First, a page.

That is interesting, John. I'll have to buy that issue or a subscription. I'm curious what you sharpened to 2000 with.

    I ran a 1000 grit CBN from Ken Rizza for a year or so, but ended up preferring the edge from Dave Schweitzer's 800 grit wheel for both the V10 and the M42. I could speculate why, but at best, it's a wild guess. The grit does seem thicker on Dave's wheels—perhaps there is a difference in CBN grit cutting, just as there clearly is with sandpaper. On the other hand, maybe 1000 is just too fine...I really don't know anything more than my results.
     
  10. john lucas

    john lucas

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    Zack I used the scary sharp system with sandpaper glued to glass. I sharpened these tools to look more like a hand chisel but with a bevel on both sides like a skew. My goal was simply to test if the metal would take a keen edge. Would have been really hard to do with a bowl gouge. I ground the whole edge up through 600 grit and then increased the angle by 2 degrees and ground a micro bevel up to 2000 grit and then stropped the edge. I have found that stropping an edge really improves it. The yellow bars the carvers use works better on the particle metal steel than the green bars. The tool doesn't get any sharper with the yellow bar it just removes metal faster so stropping the particle metal took less time to get the same edge. For the final test I used the green bars on all steels so the comparison would be as accurate as I could get it.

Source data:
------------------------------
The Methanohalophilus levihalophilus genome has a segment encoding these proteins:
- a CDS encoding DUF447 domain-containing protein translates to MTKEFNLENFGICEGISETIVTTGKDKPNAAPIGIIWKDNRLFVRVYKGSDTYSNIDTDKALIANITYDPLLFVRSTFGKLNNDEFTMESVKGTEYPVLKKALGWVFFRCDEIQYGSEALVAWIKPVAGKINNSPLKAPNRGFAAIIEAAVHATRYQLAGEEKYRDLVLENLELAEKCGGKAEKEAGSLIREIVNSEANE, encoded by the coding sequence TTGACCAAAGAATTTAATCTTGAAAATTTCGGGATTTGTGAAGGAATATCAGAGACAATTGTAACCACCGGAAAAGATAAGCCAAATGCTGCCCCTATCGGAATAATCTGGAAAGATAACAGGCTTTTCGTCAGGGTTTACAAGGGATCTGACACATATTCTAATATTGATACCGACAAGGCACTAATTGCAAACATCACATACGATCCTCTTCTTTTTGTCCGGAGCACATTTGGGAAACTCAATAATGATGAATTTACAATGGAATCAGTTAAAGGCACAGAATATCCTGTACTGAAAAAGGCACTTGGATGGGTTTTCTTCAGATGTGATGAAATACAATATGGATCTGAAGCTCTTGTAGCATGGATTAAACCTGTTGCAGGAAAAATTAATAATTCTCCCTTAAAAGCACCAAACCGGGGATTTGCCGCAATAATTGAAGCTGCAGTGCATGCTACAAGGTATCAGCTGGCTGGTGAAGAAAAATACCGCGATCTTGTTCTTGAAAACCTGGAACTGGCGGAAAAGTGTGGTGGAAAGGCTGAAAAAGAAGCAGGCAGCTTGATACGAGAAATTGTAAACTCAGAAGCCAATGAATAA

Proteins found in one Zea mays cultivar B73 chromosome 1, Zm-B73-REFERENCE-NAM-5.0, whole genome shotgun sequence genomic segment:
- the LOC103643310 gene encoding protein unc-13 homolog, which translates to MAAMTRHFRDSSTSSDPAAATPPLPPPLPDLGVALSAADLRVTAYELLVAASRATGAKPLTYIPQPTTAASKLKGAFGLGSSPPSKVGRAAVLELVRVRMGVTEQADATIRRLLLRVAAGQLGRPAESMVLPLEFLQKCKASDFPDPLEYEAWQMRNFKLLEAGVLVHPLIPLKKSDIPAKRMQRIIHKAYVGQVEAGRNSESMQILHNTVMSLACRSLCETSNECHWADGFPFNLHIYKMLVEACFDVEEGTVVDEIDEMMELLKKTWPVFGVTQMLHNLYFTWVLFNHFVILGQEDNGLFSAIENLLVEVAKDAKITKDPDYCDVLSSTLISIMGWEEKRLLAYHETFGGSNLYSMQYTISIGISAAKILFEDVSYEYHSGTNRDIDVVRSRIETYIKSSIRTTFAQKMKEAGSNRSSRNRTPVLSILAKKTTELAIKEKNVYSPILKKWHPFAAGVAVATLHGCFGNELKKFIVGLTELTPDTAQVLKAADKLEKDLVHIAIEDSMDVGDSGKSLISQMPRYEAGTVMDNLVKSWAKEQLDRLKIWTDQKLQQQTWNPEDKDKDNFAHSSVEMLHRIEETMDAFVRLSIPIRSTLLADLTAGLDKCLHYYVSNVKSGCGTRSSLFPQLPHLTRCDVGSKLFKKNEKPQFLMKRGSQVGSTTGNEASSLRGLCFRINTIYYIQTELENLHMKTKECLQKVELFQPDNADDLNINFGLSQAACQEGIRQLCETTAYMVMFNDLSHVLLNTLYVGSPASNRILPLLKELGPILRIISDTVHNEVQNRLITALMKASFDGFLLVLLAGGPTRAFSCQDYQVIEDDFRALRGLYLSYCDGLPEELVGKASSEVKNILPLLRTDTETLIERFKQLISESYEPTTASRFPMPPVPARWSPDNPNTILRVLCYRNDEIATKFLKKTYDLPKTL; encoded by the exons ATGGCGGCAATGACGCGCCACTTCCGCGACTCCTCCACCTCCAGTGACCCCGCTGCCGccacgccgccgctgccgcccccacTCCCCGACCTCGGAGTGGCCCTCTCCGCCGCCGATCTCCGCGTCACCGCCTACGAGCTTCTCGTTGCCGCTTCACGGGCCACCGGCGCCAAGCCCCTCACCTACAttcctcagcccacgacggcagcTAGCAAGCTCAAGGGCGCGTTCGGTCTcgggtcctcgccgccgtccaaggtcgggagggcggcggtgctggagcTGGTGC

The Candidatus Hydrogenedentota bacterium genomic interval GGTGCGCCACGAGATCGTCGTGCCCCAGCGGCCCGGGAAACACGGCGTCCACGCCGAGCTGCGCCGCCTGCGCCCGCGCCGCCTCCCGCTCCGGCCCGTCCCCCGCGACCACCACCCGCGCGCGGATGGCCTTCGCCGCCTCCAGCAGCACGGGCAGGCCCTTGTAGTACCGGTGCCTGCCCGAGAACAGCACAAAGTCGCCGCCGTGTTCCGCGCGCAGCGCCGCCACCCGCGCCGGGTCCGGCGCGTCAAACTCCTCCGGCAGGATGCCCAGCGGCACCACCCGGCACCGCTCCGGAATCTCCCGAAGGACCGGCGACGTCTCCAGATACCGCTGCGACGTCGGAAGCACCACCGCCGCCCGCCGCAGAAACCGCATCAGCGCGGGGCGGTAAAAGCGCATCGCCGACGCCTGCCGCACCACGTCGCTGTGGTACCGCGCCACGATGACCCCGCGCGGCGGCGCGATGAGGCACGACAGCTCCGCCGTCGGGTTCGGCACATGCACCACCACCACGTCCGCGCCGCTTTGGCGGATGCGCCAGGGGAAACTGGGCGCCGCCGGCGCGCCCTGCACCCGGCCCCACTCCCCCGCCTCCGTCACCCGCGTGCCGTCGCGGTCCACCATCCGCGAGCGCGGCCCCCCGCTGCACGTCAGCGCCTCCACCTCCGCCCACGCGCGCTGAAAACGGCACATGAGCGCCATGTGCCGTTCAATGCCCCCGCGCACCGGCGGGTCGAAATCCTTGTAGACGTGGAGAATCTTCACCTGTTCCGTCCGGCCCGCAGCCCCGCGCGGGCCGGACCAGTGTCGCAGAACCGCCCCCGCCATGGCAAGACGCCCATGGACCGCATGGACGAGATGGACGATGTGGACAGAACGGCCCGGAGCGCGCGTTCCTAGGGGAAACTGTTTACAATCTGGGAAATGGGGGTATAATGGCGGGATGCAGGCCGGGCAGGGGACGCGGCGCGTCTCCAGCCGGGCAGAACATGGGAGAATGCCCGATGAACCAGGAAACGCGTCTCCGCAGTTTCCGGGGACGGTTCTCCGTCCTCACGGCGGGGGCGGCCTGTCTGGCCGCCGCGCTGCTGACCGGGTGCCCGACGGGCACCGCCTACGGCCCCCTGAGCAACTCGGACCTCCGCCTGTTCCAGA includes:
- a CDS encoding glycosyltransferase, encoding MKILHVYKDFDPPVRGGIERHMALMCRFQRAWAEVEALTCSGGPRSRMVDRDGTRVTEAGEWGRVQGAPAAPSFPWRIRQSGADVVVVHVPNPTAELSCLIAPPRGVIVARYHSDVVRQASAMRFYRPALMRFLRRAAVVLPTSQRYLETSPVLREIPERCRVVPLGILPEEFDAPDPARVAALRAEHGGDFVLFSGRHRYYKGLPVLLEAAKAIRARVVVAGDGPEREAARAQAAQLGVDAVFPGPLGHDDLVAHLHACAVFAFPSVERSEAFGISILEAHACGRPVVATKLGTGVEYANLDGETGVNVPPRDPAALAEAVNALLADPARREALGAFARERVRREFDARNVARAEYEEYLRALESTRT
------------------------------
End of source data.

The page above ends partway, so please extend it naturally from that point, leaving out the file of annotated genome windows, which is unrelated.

More Woodturning is a good magazine. They cover a lot of topics. Well worth the subscription in my opinion but then I'm biased because I write for them a lot.
     
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  11. Zach LaPerriere